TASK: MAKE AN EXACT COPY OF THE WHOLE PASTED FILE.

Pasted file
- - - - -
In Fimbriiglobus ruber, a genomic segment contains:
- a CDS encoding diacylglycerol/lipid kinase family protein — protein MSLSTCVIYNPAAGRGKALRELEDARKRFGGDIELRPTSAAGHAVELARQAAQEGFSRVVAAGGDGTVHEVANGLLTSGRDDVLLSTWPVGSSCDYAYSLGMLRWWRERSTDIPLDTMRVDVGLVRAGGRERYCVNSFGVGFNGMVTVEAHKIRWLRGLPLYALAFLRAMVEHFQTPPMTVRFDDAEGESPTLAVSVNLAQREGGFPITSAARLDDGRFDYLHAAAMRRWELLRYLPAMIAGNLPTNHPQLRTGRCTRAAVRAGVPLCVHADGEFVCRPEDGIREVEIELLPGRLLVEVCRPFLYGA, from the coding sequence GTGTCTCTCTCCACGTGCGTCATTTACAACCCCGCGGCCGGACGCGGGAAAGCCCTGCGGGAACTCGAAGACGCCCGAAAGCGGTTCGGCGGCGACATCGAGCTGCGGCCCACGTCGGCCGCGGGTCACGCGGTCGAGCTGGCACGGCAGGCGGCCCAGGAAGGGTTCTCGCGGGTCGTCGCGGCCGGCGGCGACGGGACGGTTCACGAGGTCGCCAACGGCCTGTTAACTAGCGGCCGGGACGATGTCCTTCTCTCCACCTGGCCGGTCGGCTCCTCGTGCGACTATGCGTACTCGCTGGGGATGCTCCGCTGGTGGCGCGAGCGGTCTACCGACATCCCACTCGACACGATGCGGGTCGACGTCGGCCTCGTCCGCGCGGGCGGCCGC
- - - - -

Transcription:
In Fimbriiglobus ruber, a genomic segment contains:
- a CDS encoding diacylglycerol/lipid kinase family protein — protein MSLSTCVIYNPAAGRGKALRELEDARKRFGGDIELRPTSAAGHAVELARQAAQEGFSRVVAAGGDGTVHEVANGLLTSGRDDVLLSTWPVGSSCDYAYSLGMLRWWRERSTDIPLDTMRVDVGLVRAGGRERYCVNSFGVGFNGMVTVEAHKIRWLRGLPLYALAFLRAMVEHFQTPPMTVRFDDAEGESPTLAVSVNLAQREGGFPITSAARLDDGRFDYLHAAAMRRWELLRYLPAMIAGNLPTNHPQLRTGRCTRAAVRAGVPLCVHADGEFVCRPEDGIREVEIELLPGRLLVEVCRPFLYGA, from the coding sequence GTGTCTCTCTCCACGTGCGTCATTTACAACCCCGCGGCCGGACGCGGGAAAGCCCTGCGGGAACTCGAAGACGCCCGAAAGCGGTTCGGCGGCGACATCGAGCTGCGGCCCACGTCGGCCGCGGGTCACGCGGTCGAGCTGGCACGGCAGGCGGCCCAGGAAGGGTTCTCGCGGGTCGTCGCGGCCGGCGGCGACGGGACGGTTCACGAGGTCGCCAACGGCCTGTTAACTAGCGGCCGGGACGATGTCCTTCTCTCCACCTGGCCGGTCGGCTCCTCGTGCGACTATGCGTACTCGCTGGGGATGCTCCGCTGGTGGCGCGAGCGGTCTACCGACATCCCACTCGACACGATGCGGGTCGACGTCGGCCTCGTCCGCGCGGGCGGCCGC